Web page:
When a photograph of President Jacob Zuma supposedly dancing up close and personal with singer Babes Wodumo popped up on social media in 2016, gleeful South Africans shared it far and wide.
In fact, it was a photoshopped composite of two different pictures. The result was a perfect example of how misinformation usually has a grain of truth.
In this case, the president’s reputation as ladies’ man who has also danced on stage at political rallies with some of South Africa’s top musicians, might have lulled many into thinking it was genuine.
With rising awareness of “fake news”, people are more cautious of reflexively hitting share. But how can you quickly verify whether what you’re seeing is true, especially when you’re on your mobile phone?
Luckily there are many free go-to websites and mobile apps. Here are three useful ones to help keep the egg off your face.
inEye is a free reverse image search tool on steroids. “Reverse image search” is like a search engine for photos, so you can find other places online where the same, or a similar, picture has been published.
TinEye finds the “most changed”, “oldest” and “newest” iterations of a photograph. Using this, you would have quickly discovered that the Zuma and Babes Wodumo picture was a Photoshop job.
It is a composite of two different pictures: one of Wodumo in concert and another of Zuma boogying during a gala dinner in Ethiopia in 2012 with former Tanzanian President Jakaya Kikwete.
How to search with TinEye:
1. Save or download the picture you want to verify. Usually, you would press and hold the picture on your screen until you see an option to save it.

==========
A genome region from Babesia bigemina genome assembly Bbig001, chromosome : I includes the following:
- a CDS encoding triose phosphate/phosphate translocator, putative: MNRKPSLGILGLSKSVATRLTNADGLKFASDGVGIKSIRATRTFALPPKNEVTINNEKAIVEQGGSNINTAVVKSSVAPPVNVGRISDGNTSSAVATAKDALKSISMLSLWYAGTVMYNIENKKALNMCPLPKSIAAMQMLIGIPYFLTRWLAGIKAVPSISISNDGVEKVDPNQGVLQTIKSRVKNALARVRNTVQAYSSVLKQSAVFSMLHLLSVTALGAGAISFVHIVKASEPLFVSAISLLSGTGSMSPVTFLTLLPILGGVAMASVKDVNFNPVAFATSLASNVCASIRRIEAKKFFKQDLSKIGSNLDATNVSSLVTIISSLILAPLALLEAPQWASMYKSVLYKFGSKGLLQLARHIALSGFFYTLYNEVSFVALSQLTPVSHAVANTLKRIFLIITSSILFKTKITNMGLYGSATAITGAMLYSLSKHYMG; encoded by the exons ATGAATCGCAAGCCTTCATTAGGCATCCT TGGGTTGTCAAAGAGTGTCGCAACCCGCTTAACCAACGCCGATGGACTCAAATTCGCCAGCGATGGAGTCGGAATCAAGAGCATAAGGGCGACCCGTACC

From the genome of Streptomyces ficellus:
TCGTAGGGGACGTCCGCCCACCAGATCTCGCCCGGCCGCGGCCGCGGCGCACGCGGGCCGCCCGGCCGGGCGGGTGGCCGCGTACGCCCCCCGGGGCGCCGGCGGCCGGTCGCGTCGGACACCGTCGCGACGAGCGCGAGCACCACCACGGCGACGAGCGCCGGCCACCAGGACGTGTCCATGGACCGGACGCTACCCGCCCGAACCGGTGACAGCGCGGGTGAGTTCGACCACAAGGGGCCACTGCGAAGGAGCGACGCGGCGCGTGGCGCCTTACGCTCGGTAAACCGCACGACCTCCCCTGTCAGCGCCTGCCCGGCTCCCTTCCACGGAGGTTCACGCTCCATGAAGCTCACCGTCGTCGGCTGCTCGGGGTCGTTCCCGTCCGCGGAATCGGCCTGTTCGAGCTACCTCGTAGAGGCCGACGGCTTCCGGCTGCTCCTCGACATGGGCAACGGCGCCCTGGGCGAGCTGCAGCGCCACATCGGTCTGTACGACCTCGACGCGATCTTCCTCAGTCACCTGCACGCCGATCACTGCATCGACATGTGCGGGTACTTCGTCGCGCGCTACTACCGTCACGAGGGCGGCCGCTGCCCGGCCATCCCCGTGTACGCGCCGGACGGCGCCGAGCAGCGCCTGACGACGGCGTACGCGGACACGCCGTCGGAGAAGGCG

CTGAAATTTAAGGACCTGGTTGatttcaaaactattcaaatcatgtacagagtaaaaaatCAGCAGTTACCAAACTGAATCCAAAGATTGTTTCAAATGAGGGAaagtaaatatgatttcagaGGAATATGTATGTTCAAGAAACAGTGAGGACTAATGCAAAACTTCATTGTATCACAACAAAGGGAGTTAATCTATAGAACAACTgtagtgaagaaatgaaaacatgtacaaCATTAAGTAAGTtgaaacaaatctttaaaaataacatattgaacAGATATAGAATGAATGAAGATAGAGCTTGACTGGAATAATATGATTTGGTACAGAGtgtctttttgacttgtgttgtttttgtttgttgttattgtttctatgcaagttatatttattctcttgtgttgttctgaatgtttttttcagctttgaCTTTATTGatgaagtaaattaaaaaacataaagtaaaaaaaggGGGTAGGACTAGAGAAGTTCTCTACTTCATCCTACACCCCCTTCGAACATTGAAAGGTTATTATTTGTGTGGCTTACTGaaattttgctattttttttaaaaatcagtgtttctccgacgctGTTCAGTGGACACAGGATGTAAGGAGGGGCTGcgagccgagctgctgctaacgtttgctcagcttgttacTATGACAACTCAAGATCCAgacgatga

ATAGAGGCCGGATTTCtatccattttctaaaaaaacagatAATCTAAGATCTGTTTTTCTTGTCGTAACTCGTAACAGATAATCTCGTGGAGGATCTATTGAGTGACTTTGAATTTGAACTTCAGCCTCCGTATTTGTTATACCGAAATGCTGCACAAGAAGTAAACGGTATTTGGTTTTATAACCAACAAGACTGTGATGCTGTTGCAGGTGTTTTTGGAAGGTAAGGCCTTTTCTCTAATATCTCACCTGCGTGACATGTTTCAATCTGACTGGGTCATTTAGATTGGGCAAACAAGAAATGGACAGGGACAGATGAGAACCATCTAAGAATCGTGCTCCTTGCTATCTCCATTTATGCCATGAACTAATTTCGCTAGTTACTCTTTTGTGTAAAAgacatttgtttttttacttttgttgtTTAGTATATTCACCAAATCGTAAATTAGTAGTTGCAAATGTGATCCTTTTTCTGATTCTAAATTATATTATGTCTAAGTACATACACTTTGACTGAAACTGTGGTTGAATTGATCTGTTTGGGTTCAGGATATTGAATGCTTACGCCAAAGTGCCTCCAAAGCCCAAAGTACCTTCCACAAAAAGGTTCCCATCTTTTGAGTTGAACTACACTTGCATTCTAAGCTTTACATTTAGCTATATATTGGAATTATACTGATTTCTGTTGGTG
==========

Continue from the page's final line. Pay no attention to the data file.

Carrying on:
Copy the web address of the picture you want to verify. (It must be the URL of the actual photo, not of the entire web page.)
2. Navigate to www.tineye.com in your phone’s browser.
3. Select “upload image” and search for the saved copy of the picture in your phone’s documents or picture gallery.
Paste the picture’s URL in the TinEye search bar.
4. Select one of the images returned and then toggle between “Your image” and “Image match”. You will then see how the photo of Zuma and Wodumo was altered.
Watch a video demonstrating this process here.
Key things you’re looking for when doing a reverse image search are when a picture was first used and where and when the event it portrays happened. It also helps you check whether the picture comes from a credible source.
When a picture popped up on Facebook claiming a man had shot a woman for calling him a “black monkey”, social media swallowed it whole. The first red flag was that the post was pushing a story from the infamous MzansiLive website.
I was away from my desk when I spotted it on Twitter, so I took a screengrab of the picture and then did a reverse image search on my phone. The picture, it turned out, was genuine – except it was taken after a motorist mowed down pedestrians on Westminster Bridge in London.
How to use Google Reverse Image Search:
- Save or download the picture you want to verify. Otherwise, you can copy the web address of the picture you want to verify. (It must be the URL of the actual photo, not of the entire web page.)
- Navigate to https://images.google.com.
- Make your way to the browser menu, scroll down and select “Request Desktop Site”. In Google Chrome, the menu is found by pressing on the three dots at the top right of the screen. In iOS Safari, it’s in the centre at the bottom of the screen.